Mevlut Cavusoglu said in an interview on Turkish state television Monday that the program has been pushed back due to technical reasons and not because of any disagreement with the United States. He did not say when the program would start.
Turkey and the U.S. reached a deal on training and arming the rebels in February after several months of negotiations. Turkish officials had previously said training would begin in March but later pushed the start date to May.
The U.S. Defense Department has said it is aiming to train 5,000 Syrians a year for three years in Turkey, Jordan, Saudi Arabia and Qatar.
Last week, the US military said it has begun training a small group of Syrian rebels in an effort to build a force capable of defeating Islamic State (ISIS) militants.
Ashton Carter, US Defense Secretary, said about 90 people were being trained in a secure location, and they would be paid by the United States. Supporting the troops militarily on the battlefield has not been ruled out.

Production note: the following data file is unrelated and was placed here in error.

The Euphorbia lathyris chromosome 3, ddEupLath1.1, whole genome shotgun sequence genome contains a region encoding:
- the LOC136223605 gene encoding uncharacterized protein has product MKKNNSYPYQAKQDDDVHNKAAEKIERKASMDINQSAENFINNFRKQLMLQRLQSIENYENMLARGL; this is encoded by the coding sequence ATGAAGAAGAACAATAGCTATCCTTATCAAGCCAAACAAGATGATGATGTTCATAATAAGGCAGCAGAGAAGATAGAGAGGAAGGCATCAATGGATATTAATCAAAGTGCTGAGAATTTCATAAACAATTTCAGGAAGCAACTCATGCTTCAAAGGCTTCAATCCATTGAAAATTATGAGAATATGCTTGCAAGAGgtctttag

Nearly 4,000 fighters volunteered for the program but, after an extensive screening process, only 400 were given places.
“We're starting with the people that we have that we've vetted very carefully. We expect that to be successful and therefore to grow. But you have to start somewhere, and this is where we're starting,” Carter said.
Carter was at pains to point out that the role of the force would be to take on the Islamic State and not the regime of President Bashar al-Assad. However, he did not say what would happen if the rebels engaged the Syrian Army.
“We have not determined yet all of the rules of engagement... but we have acknowledged that we have some responsibility to support them,” the Defense Secretary said.
The fighters will be paid by the United States, and, when deployed, will continue to receive back up and support from coalition forces.
There are about 450 coalition forces involved in the training at the four sites, including about 350 Americans.
The Pentagon intends to train and arm more than 15,000 rebels over the next three years. But Carter made it clear that the support did come with strict conditions.
“An explicit part of their training is how to conduct themselves in a way that is consistent with international law. Any continued support for them would be strongly conditioned upon their continued good conduct,” he said.
The Pentagon would not disclose when the troops would be ready to enter the battlefield.
Since last year, the US has been part of an international coalition conducting an air strike campaign against Islamic State, which took over large swathes of Syria and Iraq in a lightning offensive.
Source: AP; BBC; File Photo